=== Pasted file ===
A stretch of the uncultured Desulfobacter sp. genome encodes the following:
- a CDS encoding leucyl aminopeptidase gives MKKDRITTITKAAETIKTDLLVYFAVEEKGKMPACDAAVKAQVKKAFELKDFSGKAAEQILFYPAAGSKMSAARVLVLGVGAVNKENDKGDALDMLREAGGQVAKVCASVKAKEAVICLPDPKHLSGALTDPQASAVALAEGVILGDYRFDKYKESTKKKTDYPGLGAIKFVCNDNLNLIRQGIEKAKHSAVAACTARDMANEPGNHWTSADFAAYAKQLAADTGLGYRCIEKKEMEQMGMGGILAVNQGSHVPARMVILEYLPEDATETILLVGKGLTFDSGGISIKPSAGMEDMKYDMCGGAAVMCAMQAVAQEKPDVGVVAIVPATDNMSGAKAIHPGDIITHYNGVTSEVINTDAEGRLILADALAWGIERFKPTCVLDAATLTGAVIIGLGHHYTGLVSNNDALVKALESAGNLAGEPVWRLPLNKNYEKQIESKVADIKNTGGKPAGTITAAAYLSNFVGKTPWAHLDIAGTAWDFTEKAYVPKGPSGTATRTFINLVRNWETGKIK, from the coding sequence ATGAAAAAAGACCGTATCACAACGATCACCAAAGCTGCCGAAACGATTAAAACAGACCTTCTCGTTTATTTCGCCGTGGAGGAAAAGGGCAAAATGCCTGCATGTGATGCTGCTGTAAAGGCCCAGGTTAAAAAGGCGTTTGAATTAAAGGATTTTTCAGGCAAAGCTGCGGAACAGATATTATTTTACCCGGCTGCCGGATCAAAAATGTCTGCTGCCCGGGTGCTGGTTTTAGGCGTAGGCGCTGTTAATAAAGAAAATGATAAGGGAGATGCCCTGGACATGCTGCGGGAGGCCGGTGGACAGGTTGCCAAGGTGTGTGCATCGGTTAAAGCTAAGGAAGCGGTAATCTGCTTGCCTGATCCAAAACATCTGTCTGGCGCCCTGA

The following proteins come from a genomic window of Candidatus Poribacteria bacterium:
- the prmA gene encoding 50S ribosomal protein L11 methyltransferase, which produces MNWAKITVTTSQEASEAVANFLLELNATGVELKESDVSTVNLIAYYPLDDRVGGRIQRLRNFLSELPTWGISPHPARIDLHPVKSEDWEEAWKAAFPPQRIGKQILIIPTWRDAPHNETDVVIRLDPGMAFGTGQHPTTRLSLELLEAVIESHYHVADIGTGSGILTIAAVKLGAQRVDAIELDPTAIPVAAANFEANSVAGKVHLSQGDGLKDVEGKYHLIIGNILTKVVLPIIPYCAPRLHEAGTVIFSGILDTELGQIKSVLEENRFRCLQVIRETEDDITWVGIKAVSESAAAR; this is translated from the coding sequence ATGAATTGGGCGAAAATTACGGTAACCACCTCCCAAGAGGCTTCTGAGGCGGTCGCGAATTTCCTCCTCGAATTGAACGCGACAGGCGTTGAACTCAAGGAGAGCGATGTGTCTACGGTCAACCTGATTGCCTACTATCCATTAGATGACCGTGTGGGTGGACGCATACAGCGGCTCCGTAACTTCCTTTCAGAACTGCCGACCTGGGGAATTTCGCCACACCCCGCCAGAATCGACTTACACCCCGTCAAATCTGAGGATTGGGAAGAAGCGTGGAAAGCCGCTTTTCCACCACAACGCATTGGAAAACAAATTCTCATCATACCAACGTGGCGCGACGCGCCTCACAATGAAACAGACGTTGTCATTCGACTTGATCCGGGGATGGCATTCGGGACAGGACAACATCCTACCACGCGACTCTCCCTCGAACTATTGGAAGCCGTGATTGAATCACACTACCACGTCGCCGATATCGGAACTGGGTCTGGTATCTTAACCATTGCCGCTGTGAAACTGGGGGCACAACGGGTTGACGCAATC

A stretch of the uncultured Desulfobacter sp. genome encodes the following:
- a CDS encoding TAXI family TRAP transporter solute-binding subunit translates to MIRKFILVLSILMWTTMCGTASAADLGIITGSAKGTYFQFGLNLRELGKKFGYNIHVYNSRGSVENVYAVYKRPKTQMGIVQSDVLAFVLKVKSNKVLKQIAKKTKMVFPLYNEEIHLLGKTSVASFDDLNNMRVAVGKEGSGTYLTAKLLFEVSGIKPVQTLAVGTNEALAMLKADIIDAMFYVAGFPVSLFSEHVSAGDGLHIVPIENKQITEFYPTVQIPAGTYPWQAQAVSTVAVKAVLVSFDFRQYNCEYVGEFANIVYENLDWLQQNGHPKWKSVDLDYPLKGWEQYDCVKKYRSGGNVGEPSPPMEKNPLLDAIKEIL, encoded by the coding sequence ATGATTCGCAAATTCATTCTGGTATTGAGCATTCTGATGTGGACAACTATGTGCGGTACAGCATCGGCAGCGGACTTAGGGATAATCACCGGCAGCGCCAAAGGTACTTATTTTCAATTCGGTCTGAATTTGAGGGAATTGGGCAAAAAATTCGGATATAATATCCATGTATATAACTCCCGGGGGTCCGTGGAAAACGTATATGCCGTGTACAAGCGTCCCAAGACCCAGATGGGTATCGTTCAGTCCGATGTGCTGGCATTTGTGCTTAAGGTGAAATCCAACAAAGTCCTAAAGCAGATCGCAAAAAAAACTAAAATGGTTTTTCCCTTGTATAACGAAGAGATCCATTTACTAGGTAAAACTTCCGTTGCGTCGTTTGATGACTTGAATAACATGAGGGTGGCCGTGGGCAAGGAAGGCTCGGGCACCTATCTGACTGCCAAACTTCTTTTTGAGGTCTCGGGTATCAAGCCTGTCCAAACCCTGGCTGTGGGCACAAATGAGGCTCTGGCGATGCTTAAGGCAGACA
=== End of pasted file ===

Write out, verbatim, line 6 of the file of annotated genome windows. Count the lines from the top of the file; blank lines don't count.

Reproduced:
- a CDS encoding TAXI family TRAP transporter solute-binding subunit translates to MIRKFILVLSILMWTTMCGTASAADLGIITGSAKGTYFQFGLNLRELGKKFGYNIHVYNSRGSVENVYAVYKRPKTQMGIVQSDVLAFVLKVKSNKVLKQIAKKTKMVFPLYNEEIHLLGKTSVASFDDLNNMRVAVGKEGSGTYLTAKLLFEVSGIKPVQTLAVGTNEALAMLKADIIDAMFYVAGFPVSLFSEHVSAGDGLHIVPIENKQITEFYPTVQIPAGTYPWQAQAVSTVAVKAVLVSFDFRQYNCEYVGEFANIVYENLDWLQQNGHPKWKSVDLDYPLKGWEQYDCVKKYRSGGNVGEPSPPMEKNPLLDAIKEIL, encoded by the coding sequence ATGATTCGCAAATTCATTCTGGTATTGAGCATTCTGATGTGGACAACTATGTGCGGTACAGCATCGGCAGCGGACTTAGGGATAATCACCGGCAGCGCCAAAGGTACTTATTTTCAATTCGGTCTGAATTTGAGGGAATTGGGCAAAAAATTCGGATATAATATCCATGTATATAACTCCCGGGGGTCCGTGGAAAACGTATATGCCGTGTACAAGCGTCCCAAGACCCAGATGGGTATCGTTCAGTCCGATGTGCTGGCATTTGTGCTTAAGGTGAAATCCAACAAAGTCCTAAAGCAGATCGCAAAAAAAACTAAAATGGTTTTTCCCTTGTATAACGAAGAGATCCATTTACTAGGTAAAACTTCCGTTGCGTCGTTTGATGACTTGAATAACATGAGGGTGGCCGTGGGCAAGGAAGGCTCGGGCACCTATCTGACTGCCAAACTTCTTTTTGAGGTCTCGGGTATCAAGCCTGTCCAAACCCTGGCTGTGGGCACAAATGAGGCTCTGGCGATGCTTAAGGCAGACA